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ValleyWater @ Work in your neighborhood

STWTP   Lower Silver Construction

Water Utility Capital Projects
The water district works to provide a reliable supply of safe, clean water for Santa Clara County residents, businesses, and the environment.

To achieve this goal, the water district manages and operates a complex and integrated water supply infrastructure, including 10 dams, about 400 acres for groundwater recharge ponds, more than 100 miles of pipelines, three drinking water treatment plants, three pump stations, and recycled water facilities.

These facilities, some of which are more than 80 years old, require ongoing maintenance and rehabilitation. The water district invests about $70 million a year in water supply infrastructure to ensure a reliable, clean water supply for current and future generations.

Flood Protection Capital Projects
One of the Santa Clara Valley Water District’s main missions is to protect residents, businesses and transportation networks from the devastating effects of floods. The water district works to protect both the natural attributes of these waterways and the communities that surround them through constructing major flood protection projects and its watershed stewardship core function.

Since the early 1980s, the water district has invested more than half a billion dollars in flood protection programs, protecting more than 93,000 properties in previously flood-prone areas.

Fifty years of working for flood protection has reduced the intensity and frequency of flooding in the county.

Bank repair work at Thompson Creek in San Jose
Pipe replacement
Stream Maintenance Program
More than 800 miles of creeks flow through Santa Clara County and its five watersheds. The water district has kept pace with the county’s growing population and economy, conducting levee repairs and sediment removal as part of its annual Stream Maintenance Program. In the first four years of this program, the water district has removed so much sediment, invasive vegetation, trash and debris and repaired many eroded creek banks, that when record rainfall came, our waterways were able to carry floodwaters safely.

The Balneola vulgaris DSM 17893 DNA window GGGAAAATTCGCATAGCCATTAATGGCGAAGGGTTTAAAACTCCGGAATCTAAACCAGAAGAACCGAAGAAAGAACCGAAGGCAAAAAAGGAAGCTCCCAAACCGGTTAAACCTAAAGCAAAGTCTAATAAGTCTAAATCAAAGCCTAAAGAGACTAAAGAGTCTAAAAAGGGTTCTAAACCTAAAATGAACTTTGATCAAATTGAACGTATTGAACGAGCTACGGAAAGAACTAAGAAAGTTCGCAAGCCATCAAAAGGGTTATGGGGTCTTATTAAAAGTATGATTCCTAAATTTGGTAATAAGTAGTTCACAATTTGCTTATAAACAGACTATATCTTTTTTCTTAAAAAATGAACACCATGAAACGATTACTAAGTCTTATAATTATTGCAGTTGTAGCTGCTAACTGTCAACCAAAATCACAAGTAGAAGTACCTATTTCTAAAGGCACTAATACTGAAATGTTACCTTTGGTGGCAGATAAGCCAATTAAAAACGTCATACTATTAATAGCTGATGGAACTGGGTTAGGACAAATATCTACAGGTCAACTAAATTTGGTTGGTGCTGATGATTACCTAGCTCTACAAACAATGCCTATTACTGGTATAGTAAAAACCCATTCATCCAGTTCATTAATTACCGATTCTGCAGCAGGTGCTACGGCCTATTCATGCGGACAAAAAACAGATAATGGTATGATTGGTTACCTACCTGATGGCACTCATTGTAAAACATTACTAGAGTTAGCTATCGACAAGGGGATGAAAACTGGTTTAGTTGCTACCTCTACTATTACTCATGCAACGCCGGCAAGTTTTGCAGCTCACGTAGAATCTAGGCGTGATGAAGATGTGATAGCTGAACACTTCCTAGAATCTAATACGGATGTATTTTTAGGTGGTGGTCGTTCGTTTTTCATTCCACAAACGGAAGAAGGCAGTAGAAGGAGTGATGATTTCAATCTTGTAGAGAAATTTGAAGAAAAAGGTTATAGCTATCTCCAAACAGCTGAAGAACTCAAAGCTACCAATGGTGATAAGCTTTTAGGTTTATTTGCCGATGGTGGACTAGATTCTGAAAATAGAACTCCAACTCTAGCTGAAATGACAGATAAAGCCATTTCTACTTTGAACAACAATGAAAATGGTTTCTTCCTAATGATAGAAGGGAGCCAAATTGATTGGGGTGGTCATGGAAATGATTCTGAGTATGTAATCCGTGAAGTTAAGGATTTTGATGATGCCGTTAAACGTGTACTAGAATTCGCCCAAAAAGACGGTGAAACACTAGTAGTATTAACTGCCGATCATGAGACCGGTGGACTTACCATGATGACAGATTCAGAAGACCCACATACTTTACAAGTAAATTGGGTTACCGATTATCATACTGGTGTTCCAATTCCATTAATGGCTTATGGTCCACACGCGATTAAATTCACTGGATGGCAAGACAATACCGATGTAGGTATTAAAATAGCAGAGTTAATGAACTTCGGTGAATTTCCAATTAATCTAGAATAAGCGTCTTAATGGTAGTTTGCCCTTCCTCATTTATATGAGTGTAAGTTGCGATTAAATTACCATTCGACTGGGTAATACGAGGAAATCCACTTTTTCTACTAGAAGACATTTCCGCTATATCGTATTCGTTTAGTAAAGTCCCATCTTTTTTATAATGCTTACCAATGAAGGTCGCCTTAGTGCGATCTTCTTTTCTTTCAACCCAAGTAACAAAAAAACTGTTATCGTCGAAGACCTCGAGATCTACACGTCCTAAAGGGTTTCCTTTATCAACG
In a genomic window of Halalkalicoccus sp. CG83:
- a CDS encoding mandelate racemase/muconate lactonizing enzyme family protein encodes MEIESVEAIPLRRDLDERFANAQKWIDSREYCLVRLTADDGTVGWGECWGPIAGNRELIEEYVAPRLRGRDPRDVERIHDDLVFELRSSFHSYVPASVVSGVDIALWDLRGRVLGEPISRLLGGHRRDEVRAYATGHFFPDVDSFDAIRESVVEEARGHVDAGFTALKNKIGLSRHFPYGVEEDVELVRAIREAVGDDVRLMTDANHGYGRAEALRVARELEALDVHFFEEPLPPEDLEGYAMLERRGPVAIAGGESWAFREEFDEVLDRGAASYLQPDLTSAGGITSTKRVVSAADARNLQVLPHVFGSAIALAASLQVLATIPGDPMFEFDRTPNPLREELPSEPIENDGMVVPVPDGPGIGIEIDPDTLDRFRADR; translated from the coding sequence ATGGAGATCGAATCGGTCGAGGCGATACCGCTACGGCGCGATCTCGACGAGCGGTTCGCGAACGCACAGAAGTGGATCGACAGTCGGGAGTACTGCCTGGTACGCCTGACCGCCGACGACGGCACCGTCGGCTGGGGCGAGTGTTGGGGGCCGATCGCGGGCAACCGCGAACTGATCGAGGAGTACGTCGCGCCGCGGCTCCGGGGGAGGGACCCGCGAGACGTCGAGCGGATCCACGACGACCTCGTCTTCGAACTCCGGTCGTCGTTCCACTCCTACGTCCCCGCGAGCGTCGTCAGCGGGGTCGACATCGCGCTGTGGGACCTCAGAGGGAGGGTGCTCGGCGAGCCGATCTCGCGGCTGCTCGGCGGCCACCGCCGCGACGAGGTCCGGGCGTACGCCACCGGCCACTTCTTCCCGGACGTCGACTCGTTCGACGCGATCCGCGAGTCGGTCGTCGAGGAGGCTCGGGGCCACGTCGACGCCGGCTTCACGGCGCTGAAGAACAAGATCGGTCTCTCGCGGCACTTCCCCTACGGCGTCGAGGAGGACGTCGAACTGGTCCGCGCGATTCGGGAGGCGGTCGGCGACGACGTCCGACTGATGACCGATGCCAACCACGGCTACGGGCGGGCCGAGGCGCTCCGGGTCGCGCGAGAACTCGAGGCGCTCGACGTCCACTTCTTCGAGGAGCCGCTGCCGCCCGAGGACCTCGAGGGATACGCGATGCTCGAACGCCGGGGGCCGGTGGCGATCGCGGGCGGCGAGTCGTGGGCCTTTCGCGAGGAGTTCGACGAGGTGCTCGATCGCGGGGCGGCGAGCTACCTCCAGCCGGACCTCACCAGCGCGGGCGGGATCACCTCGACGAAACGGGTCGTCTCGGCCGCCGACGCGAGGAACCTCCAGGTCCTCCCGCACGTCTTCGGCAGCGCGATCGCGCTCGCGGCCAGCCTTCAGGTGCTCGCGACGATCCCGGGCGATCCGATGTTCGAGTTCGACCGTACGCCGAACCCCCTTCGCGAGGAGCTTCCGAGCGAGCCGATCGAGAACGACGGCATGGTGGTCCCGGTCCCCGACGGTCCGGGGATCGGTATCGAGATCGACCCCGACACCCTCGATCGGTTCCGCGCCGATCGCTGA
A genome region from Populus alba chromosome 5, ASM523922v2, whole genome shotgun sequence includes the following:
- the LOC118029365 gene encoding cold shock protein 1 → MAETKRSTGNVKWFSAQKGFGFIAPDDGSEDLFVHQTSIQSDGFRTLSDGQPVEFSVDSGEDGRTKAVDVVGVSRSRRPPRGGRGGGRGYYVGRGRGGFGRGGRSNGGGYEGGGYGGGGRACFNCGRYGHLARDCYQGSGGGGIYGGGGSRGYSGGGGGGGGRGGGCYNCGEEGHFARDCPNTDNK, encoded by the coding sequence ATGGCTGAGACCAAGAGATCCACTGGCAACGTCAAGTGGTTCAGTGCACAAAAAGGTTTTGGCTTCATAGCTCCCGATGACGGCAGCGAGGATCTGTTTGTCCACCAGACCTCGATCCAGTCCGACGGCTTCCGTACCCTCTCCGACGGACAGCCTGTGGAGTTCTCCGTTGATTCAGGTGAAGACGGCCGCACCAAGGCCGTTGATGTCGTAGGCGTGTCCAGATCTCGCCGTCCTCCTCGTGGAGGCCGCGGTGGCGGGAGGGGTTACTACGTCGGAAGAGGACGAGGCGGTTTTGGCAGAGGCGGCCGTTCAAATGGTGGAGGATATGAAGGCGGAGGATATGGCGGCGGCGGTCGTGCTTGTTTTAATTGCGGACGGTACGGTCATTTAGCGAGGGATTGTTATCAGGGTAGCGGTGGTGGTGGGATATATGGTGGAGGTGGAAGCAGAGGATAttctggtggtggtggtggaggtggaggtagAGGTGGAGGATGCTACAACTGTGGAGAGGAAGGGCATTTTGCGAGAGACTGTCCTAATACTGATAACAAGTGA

This same work has also created more natural conditions for fish, plants and wildlife.
Water Supply Maintenance
The water district provides a reliable, safe supply of water year round via a complex network of distribution and treatment facilities including 10 reservoirs; three drinking water treatment plants; three pumping stations; 153 miles of pipelines; and 393 acres of ponds that "recharge," or replenish the groundwater basins.

Each winter, when drinking water demands are low, the water district schedules maintenance, repairs and inspection of pipelines, recharge ponds, pumping stations and treatment plants. Regular maintenance reduces costly and disruptive repairs later.

If you observe a problem in any creek in our service area, you can report it to our "Access Valley Water" online customer request and information system. This is the best way to alert our capital projects staff of issues, questions or concerns relating to a flood protection project or field crews of downed branches, eroding banks, trash, graffiti or overgrown vegetation.

Crews work on the building of the West Virginia Street Bridge in San Jose The building of the West Virginia Street bridge, part of the Upper Guadalupe Flood Protection Project Crews work on a detention basin on Calabazas Creek